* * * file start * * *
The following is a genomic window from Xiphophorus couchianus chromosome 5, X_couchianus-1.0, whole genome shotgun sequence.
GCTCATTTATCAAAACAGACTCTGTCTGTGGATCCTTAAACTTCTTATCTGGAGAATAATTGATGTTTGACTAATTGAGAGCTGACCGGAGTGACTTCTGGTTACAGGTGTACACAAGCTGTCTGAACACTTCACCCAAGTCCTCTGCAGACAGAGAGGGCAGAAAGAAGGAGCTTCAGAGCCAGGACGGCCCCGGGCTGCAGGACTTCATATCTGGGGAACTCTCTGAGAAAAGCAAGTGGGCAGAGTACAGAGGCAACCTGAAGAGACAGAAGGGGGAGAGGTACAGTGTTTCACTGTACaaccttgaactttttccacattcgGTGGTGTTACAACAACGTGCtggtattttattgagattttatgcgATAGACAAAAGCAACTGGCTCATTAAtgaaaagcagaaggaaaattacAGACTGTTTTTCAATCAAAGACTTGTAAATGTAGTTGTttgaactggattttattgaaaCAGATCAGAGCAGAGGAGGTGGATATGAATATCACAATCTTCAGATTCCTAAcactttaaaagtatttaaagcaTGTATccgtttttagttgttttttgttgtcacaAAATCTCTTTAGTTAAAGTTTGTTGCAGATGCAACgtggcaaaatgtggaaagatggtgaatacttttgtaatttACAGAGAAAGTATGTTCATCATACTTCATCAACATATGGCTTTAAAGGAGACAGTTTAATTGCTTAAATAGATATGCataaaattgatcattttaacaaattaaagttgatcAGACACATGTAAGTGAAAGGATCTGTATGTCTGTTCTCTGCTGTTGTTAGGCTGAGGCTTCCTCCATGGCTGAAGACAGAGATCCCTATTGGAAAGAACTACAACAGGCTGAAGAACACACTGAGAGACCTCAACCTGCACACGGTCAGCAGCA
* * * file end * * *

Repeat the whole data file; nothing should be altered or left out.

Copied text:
The following is a genomic window from Xiphophorus couchianus chromosome 5, X_couchianus-1.0, whole genome shotgun sequence.
GCTCATTTATCAAAACAGACTCTGTCTGTGGATCCTTAAACTTCTTATCTGGAGAATAATTGATGTTTGACTAATTGAGAGCTGACCGGAGTGACTTCTGGTTACAGGTGTACACAAGCTGTCTGAACACTTCACCCAAGTCCTCTGCAGACAGAGAGGGCAGAAAGAAGGAGCTTCAGAGCCAGGACGGCCCCGGGCTGCAGGACTTCATATCTGGGGAACTCTCTGAGAAAAGCAAGTGGGCAGAGTACAGAGGCAACCTGAAGAGACAGAAGGGGGAGAGGTACAGTGTTTCACTGTACaaccttgaactttttccacattcgGTGGTGTTACAACAACGTGCtggtattttattgagattttatgcgATAGACAAAAGCAACTGGCTCATTAAtgaaaagcagaaggaaaattacAGACTGTTTTTCAATCAAAGACTTGTAAATGTAGTTGTttgaactggattttattgaaaCAGATCAGAGCAGAGGAGGTGGATATGAATATCACAATCTTCAGATTCCTAAcactttaaaagtatttaaagcaTGTATccgtttttagttgttttttgttgtcacaAAATCTCTTTAGTTAAAGTTTGTTGCAGATGCAACgtggcaaaatgtggaaagatggtgaatacttttgtaatttACAGAGAAAGTATGTTCATCATACTTCATCAACATATGGCTTTAAAGGAGACAGTTTAATTGCTTAAATAGATATGCataaaattgatcattttaacaaattaaagttgatcAGACACATGTAAGTGAAAGGATCTGTATGTCTGTTCTCTGCTGTTGTTAGGCTGAGGCTTCCTCCATGGCTGAAGACAGAGATCCCTATTGGAAAGAACTACAACAGGCTGAAGAACACACTGAGAGACCTCAACCTGCACACGGTCAGCAGCA